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Paul Sermon, "Telematic Vision," 1993

Paul Sermon is based in Manchester, England and has a history of creating vivid and captivating media art projects, often in collaboration with Andrea Zapp. “Telematic Vision” created in 1993 connects two remote parties with each other via a live video connection. The arrangement consists of two blue sofas at different locations, each facing a television screen. Above the television is a video camera capturing the scenery. Both video images are mixed together in real-time via blue-screen technology and sent to both tv’s simultaneously. The occupants of both sofas see themselves appearing on their television screen being surrounded, or even “sat” upon, by the occupants of its remote counterpart sofa. This social piece is about interaction, dialogue and inviting individuals participation.

Areas: telematic art. immersive, dialogical, communication, interaction, engagement, social behaviour, persona, empathy,

The immediate physical space stays behind while the participants are drawn into the telematic space of the mixed scenery appearing on their tv screens. 1 The unusual situation of sharing close - though virtual - physical closeness to total strangers while not being constrained by conventional spatial restrictions leads to a significant change in social interaction. Participants can invade the virtual social space of such a stranger and break the conventional, social and spatial rules in this new situation. They can for example “touch” or interact with the representation of the remote person, and it depends on the spontaneity of the other individual how she reacts to this invasion of private space. This live pictorial representation creates a new social space, a telematic space which the participants inhabit and interact in. The arrangement leads to playful, vivid, non-verbal interaction among the sofas occupants and their remote parties. Sound is not necessary in this work as the body and gestures suffice for interaction. Although the interaction takes place in telematic-space it is a work about physical space, social space and the human body.

Here, there: Transformation and Spatiality: Telematic Vision: Two live video sources are digitally transformed. Both parties receive identical video streams. The spatial separation is more important than the geographical location as such. The interaction is spatial, no physical objects have to be handled. The crossing of the two lines suggests that the connection facilitates a synchronous and simultaneos dialogue and not two one-way connections. The dotted lines indicate that a transformation is applied, in this case a digital conflation of the two different sceneries to a single one. The two remote locations are merged into one virtual one allowing for novel interactions and communication playing with our perceptions of space and social conventions.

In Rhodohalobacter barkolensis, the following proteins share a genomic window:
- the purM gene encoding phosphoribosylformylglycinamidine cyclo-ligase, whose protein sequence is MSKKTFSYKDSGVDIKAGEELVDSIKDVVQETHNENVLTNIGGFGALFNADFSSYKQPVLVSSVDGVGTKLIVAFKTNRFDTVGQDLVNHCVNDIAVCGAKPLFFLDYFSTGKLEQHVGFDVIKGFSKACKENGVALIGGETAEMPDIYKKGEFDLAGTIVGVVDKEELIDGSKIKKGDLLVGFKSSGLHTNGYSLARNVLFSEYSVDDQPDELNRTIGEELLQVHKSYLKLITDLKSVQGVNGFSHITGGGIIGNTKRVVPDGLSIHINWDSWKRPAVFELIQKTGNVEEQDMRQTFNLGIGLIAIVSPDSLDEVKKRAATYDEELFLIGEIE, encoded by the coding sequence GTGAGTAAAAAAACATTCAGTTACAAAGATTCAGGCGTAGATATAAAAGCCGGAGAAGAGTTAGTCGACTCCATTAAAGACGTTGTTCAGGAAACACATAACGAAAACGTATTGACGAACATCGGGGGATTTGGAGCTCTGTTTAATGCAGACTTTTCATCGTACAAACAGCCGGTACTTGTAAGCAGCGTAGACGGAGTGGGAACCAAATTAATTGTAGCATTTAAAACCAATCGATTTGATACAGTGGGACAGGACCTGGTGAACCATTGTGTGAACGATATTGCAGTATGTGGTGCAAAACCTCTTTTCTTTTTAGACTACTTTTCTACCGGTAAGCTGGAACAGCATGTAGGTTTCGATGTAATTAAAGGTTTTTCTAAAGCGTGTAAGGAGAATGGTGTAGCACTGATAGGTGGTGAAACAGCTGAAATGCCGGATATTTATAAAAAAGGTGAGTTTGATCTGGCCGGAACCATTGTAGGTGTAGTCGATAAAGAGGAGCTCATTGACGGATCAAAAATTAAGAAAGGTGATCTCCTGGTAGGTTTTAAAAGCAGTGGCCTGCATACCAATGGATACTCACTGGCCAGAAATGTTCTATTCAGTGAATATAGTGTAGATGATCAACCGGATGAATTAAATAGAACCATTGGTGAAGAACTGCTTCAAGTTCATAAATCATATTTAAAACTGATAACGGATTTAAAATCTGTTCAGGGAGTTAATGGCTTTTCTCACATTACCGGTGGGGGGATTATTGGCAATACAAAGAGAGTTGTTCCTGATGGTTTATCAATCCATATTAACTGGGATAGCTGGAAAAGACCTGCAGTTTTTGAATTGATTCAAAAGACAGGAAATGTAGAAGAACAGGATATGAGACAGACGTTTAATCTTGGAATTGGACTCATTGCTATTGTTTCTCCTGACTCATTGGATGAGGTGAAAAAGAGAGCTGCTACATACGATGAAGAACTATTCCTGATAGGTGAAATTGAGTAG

In “Telematic Vision” participants leave their immediate, physical space behind and focus their attention upon the screen. They meet the other party in a shared, virtual place which has different spatial characteristics than traditional, physical spaces do. The act of communicating with the other party is the essence of this work which is created by its visitors. The communication is synchronous and simultaneous; in that the participants can interact with each other, together and at the same time.
“Telematic Vision” has been selected as a typical example of Telematic Art. It was chosen among the many classical Telematic Art pieces as it illustrates telematic technology in an application of communication art, where the process of communication among participants becomes the work itself. If there are no visitors present at one of the locations - there is no artwork. In his book “Telepresence & Bioart” (Kac, 2005) Eduardo Kac describes this property as “dialogical.” Another example illustrating Telematic Art was Goldberg’s “Telegarden,” a garden which can be remotely accessed via the Web and where remote participants, one at a time, would tend plants via a robotic arm over the Internet. Yet, in “Telegarden” the collaborative aspects stay behind its tele-present conceptual intent which essentially aims at questioning the realism of the distant scenery from an epistemological point of view.
The magic of the piece lies in the way it allows participants to playfully interact with each other by breaking socio-cultural conventions of communication. The setting allows this to happen in an excusable harmless way. The diagram cannot capture the liveliness of the interaction or captivating social characteristics of the piece, but in focussing on mostly technical aspects it can allow to compare technical setups and similarities of otherwise incomparable pieces.


1. In the respect that participants are drawn into the virtual space of the screen the piece loosely resembles Myron Kruger’s “responsive environment” “Videoplace” from 1969. Here participants playfully interact via gestures with augmented visuals using their own physical shadow (Wilson, 2003, 735).


last update: 1/7/02008 0:53

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